Birmingham 57.263

Attic Red-Figure Amphora of Panathenaic Shape Collection of the Birmingham Museum of Art, Gift of Mrs. Herbert Rydings, Jr. and Hirschl and Adler Gallery, New York (57.263) Attributed to the Tyszkiewicz Painter [Bothmer] 500-490 B.C. Height: 39.3 cm. Diameter: 26.3 cm. Side A: Zeus pursuing a woman. Side B: Man and woman at an altar.

On side A, Zeus strides forward, bent over slightly as if swooping down on the woman, who raises her right hand in a gesture of fear and aversion and runs off to the right. The god is identified by the scepter, the symbol of kingly power, and by the wreath of what seem stylized oak leaves on his head. He holds the scepter near its lower end, as if to reach out and bar the woman's way. The identity of the woman is uncertain without an inscription or any distinguishing attributes. Zeus' loves were legendary, in every sense of the word; the younger Olympian gods were his children by various goddesses and nymphs, and his human mistresses were innumerable. Every noble family in the Greek world traced its ancestry back to a hero born of a god and a mortal woman, and more of them claimed Zeus as ancestor than any other god. In a comic interlude in the Iliad, Zeus' wife Hera seduces him on a mountaintop in order to distract his attention from the battlefield of Troy. He expresses his sudden lust for her rather tactlessly, giving a list of goddesses and mortal woman he has loved, ``But never with as great a passion as I now feel for you!"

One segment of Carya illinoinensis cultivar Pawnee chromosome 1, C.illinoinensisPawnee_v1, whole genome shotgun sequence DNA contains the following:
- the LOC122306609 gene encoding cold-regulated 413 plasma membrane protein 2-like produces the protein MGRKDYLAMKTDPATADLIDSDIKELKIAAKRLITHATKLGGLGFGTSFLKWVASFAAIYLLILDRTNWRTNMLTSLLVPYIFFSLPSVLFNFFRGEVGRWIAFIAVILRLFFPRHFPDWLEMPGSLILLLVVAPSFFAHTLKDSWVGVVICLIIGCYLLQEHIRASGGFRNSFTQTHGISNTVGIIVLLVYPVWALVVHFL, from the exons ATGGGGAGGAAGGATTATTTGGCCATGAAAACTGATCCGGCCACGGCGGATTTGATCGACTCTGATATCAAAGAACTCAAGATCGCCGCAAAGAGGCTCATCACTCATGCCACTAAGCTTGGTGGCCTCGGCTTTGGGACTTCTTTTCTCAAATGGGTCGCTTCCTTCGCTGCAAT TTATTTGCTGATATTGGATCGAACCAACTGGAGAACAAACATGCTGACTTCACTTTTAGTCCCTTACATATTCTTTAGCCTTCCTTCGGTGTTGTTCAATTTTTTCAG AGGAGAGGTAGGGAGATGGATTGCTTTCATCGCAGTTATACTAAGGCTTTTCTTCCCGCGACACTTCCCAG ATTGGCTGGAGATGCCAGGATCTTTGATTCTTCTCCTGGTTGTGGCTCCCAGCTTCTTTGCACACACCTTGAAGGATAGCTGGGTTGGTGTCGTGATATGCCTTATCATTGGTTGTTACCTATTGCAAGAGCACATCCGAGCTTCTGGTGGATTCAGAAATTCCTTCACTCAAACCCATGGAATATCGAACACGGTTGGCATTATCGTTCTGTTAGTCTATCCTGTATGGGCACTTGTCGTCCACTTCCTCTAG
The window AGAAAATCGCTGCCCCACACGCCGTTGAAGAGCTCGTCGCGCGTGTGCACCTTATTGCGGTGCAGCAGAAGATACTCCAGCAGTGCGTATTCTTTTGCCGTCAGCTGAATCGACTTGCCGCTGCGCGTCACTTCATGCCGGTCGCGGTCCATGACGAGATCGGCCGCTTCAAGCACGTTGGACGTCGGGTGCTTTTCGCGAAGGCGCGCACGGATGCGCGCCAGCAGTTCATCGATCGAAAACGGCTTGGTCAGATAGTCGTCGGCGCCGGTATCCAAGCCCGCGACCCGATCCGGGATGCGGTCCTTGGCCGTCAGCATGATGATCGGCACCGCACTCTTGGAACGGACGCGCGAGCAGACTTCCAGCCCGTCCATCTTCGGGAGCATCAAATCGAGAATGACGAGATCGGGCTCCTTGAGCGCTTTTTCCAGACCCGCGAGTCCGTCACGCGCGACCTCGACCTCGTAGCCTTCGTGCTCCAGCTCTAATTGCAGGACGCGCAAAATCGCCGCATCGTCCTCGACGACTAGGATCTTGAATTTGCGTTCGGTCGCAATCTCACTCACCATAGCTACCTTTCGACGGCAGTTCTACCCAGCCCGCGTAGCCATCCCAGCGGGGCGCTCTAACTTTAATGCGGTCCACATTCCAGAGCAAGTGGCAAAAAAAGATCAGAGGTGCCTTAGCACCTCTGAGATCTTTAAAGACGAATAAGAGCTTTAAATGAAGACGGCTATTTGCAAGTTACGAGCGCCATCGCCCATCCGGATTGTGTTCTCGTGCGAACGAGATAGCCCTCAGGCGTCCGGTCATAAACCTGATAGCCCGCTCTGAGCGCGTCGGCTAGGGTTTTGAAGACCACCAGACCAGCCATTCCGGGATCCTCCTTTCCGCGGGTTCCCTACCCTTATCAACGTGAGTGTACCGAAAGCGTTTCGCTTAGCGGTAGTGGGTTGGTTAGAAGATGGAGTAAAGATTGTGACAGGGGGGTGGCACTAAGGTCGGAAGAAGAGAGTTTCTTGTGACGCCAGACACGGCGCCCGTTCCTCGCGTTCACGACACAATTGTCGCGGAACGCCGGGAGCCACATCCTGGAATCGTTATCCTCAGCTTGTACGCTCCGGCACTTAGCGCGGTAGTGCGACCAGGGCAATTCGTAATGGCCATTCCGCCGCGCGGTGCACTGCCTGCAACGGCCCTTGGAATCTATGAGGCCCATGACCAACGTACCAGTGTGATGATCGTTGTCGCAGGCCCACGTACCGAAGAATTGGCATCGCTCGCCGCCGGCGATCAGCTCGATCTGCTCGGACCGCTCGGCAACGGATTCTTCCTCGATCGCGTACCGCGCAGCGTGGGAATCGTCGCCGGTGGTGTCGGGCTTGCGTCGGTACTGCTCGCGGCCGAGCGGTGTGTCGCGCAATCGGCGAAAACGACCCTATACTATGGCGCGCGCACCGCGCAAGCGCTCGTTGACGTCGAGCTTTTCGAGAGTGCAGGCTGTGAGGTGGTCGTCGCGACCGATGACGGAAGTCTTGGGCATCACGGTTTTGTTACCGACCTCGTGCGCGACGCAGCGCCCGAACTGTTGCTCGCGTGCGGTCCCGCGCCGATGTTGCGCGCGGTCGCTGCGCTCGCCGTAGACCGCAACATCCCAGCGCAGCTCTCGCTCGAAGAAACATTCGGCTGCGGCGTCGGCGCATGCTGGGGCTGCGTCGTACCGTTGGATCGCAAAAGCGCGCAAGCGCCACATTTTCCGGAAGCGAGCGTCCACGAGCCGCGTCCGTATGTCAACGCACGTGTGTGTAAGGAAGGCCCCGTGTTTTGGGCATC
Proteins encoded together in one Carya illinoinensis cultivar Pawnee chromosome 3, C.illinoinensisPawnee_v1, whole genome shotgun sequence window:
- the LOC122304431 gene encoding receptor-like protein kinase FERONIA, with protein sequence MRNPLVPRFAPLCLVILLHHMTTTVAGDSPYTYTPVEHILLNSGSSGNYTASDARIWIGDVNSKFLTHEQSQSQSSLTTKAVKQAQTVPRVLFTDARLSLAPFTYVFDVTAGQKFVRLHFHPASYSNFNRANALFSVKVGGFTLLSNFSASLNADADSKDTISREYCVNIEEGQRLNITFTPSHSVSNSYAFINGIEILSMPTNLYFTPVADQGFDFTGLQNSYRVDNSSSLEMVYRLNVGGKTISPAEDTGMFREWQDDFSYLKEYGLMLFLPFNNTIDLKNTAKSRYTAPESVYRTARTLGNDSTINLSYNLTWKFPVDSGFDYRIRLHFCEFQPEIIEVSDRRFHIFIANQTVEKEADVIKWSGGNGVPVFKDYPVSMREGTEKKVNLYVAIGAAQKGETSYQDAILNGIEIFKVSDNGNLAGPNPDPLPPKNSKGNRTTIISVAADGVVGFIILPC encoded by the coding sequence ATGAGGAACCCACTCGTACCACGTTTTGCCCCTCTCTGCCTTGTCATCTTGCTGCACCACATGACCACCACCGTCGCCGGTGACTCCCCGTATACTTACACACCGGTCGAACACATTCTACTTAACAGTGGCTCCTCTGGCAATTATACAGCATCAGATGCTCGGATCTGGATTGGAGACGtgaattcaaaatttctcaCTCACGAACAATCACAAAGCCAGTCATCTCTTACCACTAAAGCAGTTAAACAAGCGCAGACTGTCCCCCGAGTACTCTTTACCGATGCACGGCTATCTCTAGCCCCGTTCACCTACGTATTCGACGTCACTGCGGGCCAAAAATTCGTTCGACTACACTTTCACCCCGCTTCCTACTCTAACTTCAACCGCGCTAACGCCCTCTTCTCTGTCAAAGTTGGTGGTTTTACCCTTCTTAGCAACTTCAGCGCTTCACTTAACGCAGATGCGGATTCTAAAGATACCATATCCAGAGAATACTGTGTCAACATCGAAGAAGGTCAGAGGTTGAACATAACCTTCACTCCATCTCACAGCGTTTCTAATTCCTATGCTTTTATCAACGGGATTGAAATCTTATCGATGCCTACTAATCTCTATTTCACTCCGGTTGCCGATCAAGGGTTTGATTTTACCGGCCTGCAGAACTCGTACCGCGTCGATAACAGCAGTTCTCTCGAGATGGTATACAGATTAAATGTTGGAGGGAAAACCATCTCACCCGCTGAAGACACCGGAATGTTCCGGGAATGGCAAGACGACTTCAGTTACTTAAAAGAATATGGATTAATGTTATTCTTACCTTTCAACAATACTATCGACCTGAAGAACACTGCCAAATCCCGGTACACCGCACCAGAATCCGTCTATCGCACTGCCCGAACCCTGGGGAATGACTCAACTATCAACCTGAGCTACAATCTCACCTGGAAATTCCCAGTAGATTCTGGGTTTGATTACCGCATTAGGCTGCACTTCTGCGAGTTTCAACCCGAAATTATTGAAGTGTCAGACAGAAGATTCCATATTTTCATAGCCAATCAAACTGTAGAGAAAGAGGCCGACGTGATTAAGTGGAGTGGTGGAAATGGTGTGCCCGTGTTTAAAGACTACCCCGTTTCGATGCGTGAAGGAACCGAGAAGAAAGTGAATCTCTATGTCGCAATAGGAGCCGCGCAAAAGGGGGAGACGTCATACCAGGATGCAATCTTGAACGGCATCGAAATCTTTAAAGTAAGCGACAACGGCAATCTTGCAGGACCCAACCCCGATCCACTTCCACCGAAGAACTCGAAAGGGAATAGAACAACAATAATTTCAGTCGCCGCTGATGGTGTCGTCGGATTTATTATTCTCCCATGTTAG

The scene on the reverse is a complete contrast. A man and a woman stand on either side of an altar on which a fire is burning. He leans on his walking stick and holds out a phiale, a cup for pouring libations to the gods, which she fills with wine from a jug. The figures are at ease, the atmosphere calm; they may be man and wife sacrificing on some family occasion (birth of a child?) or at a family celebration during one of the great Athenian festivals. The contrast between the two scenes is surely intentional: on one side the two mortals, harmoniously and soberly carrying out a traditional rite, an embodiment of the normal pattern of human relationships with one another and with the gods; on the other side, the violent expression of an unequal passion. Zeus' heavily muscled legs, broad shoulders and thick neck embody the irresistible power of the god, but also the equally irresistible power of love, violent in its onslaught and its expression. Against this double force she is helpless; she runs, but there is no escape. In other versions of this scene Zeus carries a thunderbolt, the annihilating weapon of supreme power, a reminder that for mortals (creatures of a day, ephemerai, the gods call them) even the love of gods is as dangerous as their anger. The painter may have been influenced by early tragic drama, in which the difference in power between gods and mortals is a mainspring of the action. In Prometheus Bound, produced slightly later than this vase, Aeschylus shows the sufferings of Io, a girl whom Zeus loved and Hera transformed into a cow and drove wandering over the earth in perpetual torment. The horrified chorus of sea nymphs prays, ``May I never share the bed of Zeus or attract a god as lover. Only in an equal match is there no fear."


ARV2,292,35. For gods as lovers of mortal women: Kaempf-Dimitriadou 1979.

Lucy Turnbull

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